The 80’s were a high time for horror and for VHS. Horror hit an all time with the popularity of slasher films and video stores, which were booming, were looking for product. Horror rented especially well and people like David A. Prior and John Wintergate were among the many who answered that call. Prior and Wintergate would make two of the first “shot on video” movies that were big hits when they debuted on VHS.

KILLING SPREE was not “shot on video”, but it still has that go broke feel to it that many “shot on video” movies have. While director Tim Ritter could have followed the mold that the theatrical horror films were following, he decided to make his films their own beasts. His first film, DAY OF THE REAPER, was a sizable hit, so Ritter decided to make more.

KILLING SPREE is the fourth film that Ritter made and it is a gem of a film. It follows Tom Russo who is driven crazy by his wife’s diary, which contains her steamy exploits with the men in their area. Russo snaps and starts killing all the men mentioned in her diary in more gruesome and graphic ways. I mean, Russo attaches machetes to a ceiling fan, calls an electrician to come over and fix it, and when the guy shows up, Russo lifts him into the fan which takes the top of his head off. There are many more kills like this throughout the film, but I thought that this one was the craziest.

Watching KILLING SPREE, it becomes apparent that Ritter is a pretty good director. His shot composition is always interesting and the story never really goes where you think it’s going to go. I thought that once the spree started that it was going to be nonstop, but Russo kills one person, cleans up, and waits for his wife to get home. The film definitely has a weird pace to it, but I never thought that it was a bad thing. The film moves pretty fast even if it isn’t going the way you thought it would.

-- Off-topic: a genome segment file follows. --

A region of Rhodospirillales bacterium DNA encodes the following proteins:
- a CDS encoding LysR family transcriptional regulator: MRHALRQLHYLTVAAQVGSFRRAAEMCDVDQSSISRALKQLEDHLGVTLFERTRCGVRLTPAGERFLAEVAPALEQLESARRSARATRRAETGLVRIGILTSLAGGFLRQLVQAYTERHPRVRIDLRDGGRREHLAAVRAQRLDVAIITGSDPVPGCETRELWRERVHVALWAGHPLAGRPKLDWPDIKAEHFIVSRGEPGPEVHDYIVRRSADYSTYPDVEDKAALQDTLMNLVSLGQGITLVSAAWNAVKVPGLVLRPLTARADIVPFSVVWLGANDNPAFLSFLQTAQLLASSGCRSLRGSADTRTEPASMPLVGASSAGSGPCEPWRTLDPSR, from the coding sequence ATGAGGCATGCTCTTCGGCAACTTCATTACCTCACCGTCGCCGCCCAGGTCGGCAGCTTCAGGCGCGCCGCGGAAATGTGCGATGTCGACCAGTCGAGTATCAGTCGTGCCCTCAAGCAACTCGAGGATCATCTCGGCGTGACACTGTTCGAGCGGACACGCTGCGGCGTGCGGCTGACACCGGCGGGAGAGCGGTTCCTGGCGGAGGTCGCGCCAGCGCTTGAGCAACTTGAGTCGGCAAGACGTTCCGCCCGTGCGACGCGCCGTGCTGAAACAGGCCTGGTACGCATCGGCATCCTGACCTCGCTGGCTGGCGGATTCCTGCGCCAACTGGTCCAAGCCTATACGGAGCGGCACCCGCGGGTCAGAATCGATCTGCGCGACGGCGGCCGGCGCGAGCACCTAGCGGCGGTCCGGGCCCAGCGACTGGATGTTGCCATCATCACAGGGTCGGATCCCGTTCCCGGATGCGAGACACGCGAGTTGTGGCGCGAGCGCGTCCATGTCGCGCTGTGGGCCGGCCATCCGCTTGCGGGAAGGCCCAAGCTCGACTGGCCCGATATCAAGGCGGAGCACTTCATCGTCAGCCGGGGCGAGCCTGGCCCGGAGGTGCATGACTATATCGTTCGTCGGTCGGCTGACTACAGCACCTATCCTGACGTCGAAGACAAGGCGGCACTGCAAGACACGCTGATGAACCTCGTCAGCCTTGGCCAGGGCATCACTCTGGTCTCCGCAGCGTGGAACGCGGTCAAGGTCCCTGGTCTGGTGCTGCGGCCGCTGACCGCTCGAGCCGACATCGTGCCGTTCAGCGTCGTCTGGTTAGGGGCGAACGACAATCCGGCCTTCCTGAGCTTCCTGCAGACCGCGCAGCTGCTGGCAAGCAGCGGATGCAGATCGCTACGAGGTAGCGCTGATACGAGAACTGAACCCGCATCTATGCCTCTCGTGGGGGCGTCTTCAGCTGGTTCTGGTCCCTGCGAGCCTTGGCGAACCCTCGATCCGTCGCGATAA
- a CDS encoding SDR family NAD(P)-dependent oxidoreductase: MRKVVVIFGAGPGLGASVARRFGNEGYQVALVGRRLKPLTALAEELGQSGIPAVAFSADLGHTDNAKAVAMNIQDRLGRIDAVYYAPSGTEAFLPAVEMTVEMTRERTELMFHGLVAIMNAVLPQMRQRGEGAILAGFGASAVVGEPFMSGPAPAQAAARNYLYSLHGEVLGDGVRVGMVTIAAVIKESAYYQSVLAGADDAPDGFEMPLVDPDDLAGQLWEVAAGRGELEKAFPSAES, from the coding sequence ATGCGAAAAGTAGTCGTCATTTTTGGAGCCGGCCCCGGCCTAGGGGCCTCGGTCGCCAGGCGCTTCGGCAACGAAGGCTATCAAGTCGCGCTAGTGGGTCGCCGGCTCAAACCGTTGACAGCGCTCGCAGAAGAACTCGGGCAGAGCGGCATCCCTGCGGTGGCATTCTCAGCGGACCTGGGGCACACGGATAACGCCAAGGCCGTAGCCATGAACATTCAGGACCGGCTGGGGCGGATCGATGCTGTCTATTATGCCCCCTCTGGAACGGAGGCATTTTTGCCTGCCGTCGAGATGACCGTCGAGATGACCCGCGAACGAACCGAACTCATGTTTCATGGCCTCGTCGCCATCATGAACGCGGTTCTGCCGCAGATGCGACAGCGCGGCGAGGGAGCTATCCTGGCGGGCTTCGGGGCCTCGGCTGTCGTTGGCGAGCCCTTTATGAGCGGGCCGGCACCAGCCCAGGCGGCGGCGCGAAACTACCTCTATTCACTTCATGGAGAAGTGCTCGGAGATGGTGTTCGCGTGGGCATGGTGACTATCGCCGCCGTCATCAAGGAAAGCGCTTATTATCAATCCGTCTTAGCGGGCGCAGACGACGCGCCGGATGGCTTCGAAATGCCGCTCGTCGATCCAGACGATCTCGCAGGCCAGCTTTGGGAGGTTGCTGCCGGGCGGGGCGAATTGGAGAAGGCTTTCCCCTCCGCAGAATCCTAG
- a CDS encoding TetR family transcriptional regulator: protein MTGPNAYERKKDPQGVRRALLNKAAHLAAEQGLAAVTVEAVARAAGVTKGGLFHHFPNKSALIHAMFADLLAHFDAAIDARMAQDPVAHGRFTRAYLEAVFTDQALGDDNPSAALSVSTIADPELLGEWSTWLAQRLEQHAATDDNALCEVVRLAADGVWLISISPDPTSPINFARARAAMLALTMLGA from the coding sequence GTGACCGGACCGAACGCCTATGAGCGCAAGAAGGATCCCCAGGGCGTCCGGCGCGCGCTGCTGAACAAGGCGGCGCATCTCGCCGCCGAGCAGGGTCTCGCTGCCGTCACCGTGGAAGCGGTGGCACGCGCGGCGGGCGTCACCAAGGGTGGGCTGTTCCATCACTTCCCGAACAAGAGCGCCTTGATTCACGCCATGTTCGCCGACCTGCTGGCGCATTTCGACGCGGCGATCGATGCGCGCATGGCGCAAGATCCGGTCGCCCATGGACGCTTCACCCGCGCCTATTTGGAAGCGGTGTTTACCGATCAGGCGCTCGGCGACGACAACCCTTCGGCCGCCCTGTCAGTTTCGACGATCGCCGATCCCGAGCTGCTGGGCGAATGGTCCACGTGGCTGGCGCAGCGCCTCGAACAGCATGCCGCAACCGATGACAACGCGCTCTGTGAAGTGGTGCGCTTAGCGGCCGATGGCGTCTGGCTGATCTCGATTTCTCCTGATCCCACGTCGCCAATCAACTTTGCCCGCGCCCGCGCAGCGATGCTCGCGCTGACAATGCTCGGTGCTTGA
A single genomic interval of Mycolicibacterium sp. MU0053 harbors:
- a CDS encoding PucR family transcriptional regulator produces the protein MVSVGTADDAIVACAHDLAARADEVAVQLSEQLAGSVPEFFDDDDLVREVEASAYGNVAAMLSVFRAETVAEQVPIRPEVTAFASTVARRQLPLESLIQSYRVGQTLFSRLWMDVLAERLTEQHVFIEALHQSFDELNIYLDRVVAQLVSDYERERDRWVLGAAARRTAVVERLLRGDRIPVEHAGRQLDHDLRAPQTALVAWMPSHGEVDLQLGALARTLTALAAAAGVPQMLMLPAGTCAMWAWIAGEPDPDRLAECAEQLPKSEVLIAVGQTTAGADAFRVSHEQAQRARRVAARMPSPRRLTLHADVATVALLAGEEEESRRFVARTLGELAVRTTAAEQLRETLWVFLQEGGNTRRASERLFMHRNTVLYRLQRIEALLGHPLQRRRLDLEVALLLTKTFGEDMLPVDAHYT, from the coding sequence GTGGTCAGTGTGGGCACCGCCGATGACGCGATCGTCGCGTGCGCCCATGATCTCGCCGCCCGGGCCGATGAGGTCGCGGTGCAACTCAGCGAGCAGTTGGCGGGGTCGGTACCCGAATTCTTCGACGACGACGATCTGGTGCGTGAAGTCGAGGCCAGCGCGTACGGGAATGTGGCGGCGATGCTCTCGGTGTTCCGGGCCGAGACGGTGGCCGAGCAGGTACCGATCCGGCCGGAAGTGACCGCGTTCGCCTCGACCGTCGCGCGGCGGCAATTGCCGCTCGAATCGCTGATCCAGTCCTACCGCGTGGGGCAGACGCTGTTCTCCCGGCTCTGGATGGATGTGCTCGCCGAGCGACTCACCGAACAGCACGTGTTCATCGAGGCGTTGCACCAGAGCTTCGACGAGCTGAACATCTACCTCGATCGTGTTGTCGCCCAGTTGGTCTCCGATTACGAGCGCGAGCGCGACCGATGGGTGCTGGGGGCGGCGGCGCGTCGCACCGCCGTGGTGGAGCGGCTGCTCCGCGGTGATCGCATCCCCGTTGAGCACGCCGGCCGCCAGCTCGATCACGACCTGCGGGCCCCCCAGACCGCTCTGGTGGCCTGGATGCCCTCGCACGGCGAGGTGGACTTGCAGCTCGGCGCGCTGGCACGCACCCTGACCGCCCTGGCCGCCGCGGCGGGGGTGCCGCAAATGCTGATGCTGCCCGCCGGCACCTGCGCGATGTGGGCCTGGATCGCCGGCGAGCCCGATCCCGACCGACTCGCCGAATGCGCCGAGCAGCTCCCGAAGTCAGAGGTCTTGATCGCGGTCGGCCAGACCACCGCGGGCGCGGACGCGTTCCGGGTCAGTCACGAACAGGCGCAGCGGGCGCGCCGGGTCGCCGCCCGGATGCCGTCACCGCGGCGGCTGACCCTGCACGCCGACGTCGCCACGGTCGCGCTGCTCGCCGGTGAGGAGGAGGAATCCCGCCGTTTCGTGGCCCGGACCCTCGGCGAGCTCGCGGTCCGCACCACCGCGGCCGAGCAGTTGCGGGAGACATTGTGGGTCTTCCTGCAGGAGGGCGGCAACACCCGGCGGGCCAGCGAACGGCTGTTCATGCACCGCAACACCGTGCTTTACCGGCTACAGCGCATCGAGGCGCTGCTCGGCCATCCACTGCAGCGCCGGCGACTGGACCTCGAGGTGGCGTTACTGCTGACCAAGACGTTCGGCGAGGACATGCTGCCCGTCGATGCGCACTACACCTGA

The acting, for the most part, is what you would expect from a film like this, but its the lead performance by Asbestos Felt that really helps sell the film. His performance is almost indescribable in that, like the film, you never know what you are going to get out of him. He laughs maniacally when he kills, but he also talks normally to his victims. I would compare this performance to a true Nicolas Cage performance. The performance draws you in and won’t let go until the film is over.